Jay Dixon was born and bred on Greene County tobacco land. For three generations, that farm has served as his family’s livelihood.

It’s where he learned how to coax the sandy loam soil into blooming with vegetables. And now, on that same land, cows and hogs amble happily on pasture.

“It’s not hard for me,” Jay says of farming. “I love to do it. It’s all I know. My granddad was a farmer. My dad was a farmer. It’s only natural for me to be a farmer.”

According to the USDA Census of Agriculture, North Carolina lost 164 farms between 2002 and 2007, which included a loss of over 500,000 acres of farmland.

While the work isn’t hard for Jay, sustaining it is. He wanted to create a more sustainable model – both environmentally and economically.

With a grant from the Rural Advancement Foundation International-USA (RAFI)’s Tobacco Communities Reinvestment Fund, the Dixons were able to expand their pasture operation.

He and his wife Pamela sell produce and meat almost every day from their farm stand. Statistically speaking, this makes sense: the same census saw the value of direct sales to consumers by N.C. farmers increasing almost 60 percent in that span of five years.

But it also speaks to our foodways here in the South, where a farm stand is how you shop in the “deep country,” as Pamela puts it.

For Jay to stay put in his birthplace of Grifton, he needed to make his niche meat products available and accessible to his hometown community.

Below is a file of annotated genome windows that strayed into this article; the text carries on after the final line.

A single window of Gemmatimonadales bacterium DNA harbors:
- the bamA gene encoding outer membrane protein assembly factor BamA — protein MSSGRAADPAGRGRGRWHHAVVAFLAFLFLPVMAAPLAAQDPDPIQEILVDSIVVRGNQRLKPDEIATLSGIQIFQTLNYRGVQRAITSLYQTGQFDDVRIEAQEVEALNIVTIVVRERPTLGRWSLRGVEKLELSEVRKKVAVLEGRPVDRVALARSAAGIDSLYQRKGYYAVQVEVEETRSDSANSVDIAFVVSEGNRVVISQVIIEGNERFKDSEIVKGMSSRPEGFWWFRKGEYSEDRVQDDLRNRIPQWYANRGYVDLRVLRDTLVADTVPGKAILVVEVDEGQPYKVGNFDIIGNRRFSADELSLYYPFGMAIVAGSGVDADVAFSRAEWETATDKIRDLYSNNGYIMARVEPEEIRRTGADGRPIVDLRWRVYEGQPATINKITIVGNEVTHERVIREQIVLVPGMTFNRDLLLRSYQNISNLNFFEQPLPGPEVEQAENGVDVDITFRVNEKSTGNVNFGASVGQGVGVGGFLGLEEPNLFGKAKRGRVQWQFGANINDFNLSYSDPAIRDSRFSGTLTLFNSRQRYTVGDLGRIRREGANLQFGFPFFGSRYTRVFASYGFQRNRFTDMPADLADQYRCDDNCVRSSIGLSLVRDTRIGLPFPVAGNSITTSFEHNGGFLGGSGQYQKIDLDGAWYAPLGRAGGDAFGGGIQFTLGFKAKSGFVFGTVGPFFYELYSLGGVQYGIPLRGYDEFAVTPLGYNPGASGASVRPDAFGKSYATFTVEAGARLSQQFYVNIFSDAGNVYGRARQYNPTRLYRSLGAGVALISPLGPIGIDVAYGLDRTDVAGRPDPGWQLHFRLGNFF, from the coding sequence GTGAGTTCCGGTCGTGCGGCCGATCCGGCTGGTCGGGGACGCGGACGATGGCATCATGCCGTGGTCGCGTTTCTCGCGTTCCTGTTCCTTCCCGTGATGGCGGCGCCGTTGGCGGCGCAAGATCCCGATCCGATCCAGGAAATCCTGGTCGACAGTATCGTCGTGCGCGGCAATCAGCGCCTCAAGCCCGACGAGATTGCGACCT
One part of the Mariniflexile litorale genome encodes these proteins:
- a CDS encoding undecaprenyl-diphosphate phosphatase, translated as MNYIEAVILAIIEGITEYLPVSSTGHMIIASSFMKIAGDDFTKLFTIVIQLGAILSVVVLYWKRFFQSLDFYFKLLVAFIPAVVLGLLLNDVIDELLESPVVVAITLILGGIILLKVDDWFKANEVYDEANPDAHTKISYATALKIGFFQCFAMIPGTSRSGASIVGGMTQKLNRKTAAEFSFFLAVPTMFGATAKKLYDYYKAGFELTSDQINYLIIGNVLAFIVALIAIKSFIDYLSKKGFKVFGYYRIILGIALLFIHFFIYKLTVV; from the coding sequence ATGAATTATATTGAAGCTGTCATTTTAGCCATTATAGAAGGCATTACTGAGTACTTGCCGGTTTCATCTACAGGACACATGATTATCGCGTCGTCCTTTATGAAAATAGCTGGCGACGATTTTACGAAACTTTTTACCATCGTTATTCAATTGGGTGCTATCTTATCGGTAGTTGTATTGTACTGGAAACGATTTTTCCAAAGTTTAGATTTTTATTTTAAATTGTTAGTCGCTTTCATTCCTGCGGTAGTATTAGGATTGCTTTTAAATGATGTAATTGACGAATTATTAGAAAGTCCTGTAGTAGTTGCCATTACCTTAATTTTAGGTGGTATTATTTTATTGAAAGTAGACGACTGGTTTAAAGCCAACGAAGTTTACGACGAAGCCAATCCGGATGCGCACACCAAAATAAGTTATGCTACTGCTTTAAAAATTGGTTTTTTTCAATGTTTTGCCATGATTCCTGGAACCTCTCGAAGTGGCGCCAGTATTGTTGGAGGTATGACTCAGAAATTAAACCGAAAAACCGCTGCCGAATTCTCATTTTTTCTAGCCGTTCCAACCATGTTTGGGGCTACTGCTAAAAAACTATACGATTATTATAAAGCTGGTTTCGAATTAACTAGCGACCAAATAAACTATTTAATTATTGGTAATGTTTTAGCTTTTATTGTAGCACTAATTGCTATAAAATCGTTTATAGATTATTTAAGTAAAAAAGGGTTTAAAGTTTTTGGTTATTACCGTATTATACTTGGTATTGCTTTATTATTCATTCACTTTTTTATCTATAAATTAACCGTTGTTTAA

“The majority of my customers and my county are in the lower-income bracket,” he says. “To eat pasture-raised foods—they can’t afford it, especially with cash.”

The Dixons added an EBT machine at the farm stand to accept payment from folks using the federal Supplemental Nutrition Assistance Program (SNAP).

According to the Central and Eastern Food Bank of North Carolina, Greene County is among 34 N.C. counties where more than 560,000 people struggle each to provide enough food for their families.

“With the food I give them, I can guarantee it to be clean. I want to make good, clean food accessible,” says Jay. “My stuff’s better than what’s in the grocery store. Hands down. There’s no comparison.”

Jay quickly realized that in his county, as in most rural areas, many people who use SNAP/EBT couldn’t afford a vehicle. So, even though he works a second job to pay his own bills, he spent a little extra money to buy a mobile EBT machine. He delivers his produce, eggs, and meat biweekly to 100 customers. He says 50 of those use EBT.

“We’re motivated,” says Pamela. “We’re doing it for a good reason. We’re doing it to be healthy. We’re doing it because we know it can help people in the long run to live a healthier life.”

Check out the video above for more about Dixon Family Farms. And if you get your hands on a rack of their ribs, try Pamela’s fool-proof recipe:

Pamela Dixon’s pork spare ribs

  • 1 slab of pasture-raised pork spare ribs
  • 3 cups of water
  • 1 cup of vinegar
  • ½ stick of butter
  • crushed red pepper
  • salt
  • black pepper
  • hot sauce, as much as you’d like (Pamela uses Winston-Salem’s own Texas Pete)

Preheat the oven to 375 degrees.

Rub the ribs with crushed red pepper, salt and black pepper to taste. Place them in a roasting pan.

Add the water, vinegar, hot sauce and butter to the pan and cover. Let it slow cook for 2 hours and 15 minutes.

Victoria Bouloubasis is the Communications and Development Manager for the Rural Advancement Foundation International-USA (RAFI-USA). She is also a freelance contributor to Independent Weekly.

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